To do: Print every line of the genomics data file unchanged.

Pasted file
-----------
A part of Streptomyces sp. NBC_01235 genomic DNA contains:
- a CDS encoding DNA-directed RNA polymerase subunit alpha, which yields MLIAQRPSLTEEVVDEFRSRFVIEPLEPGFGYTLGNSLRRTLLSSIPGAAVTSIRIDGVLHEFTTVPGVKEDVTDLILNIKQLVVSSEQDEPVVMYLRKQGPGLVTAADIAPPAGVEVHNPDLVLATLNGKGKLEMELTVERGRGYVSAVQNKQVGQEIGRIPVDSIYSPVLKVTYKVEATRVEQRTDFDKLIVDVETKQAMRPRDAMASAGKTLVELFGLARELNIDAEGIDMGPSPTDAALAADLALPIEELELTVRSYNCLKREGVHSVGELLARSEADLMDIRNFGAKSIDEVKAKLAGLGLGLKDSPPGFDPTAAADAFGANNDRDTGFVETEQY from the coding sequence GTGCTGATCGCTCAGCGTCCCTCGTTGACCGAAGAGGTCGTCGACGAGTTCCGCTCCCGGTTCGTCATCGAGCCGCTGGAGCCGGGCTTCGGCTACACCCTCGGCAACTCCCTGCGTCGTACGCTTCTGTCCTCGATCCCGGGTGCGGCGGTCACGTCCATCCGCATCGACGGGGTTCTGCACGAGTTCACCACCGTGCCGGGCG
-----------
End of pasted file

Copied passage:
A part of Streptomyces sp. NBC_01235 genomic DNA contains:
- a CDS encoding DNA-directed RNA polymerase subunit alpha, which yields MLIAQRPSLTEEVVDEFRSRFVIEPLEPGFGYTLGNSLRRTLLSSIPGAAVTSIRIDGVLHEFTTVPGVKEDVTDLILNIKQLVVSSEQDEPVVMYLRKQGPGLVTAADIAPPAGVEVHNPDLVLATLNGKGKLEMELTVERGRGYVSAVQNKQVGQEIGRIPVDSIYSPVLKVTYKVEATRVEQRTDFDKLIVDVETKQAMRPRDAMASAGKTLVELFGLARELNIDAEGIDMGPSPTDAALAADLALPIEELELTVRSYNCLKREGVHSVGELLARSEADLMDIRNFGAKSIDEVKAKLAGLGLGLKDSPPGFDPTAAADAFGANNDRDTGFVETEQY from the coding sequence GTGCTGATCGCTCAGCGTCCCTCGTTGACCGAAGAGGTCGTCGACGAGTTCCGCTCCCGGTTCGTCATCGAGCCGCTGGAGCCGGGCTTCGGCTACACCCTCGGCAACTCCCTGCGTCGTACGCTTCTGTCCTCGATCCCGGGTGCGGCGGTCACGTCCATCCGCATCGACGGGGTTCTGCACGAGTTCACCACCGTGCCGGGCG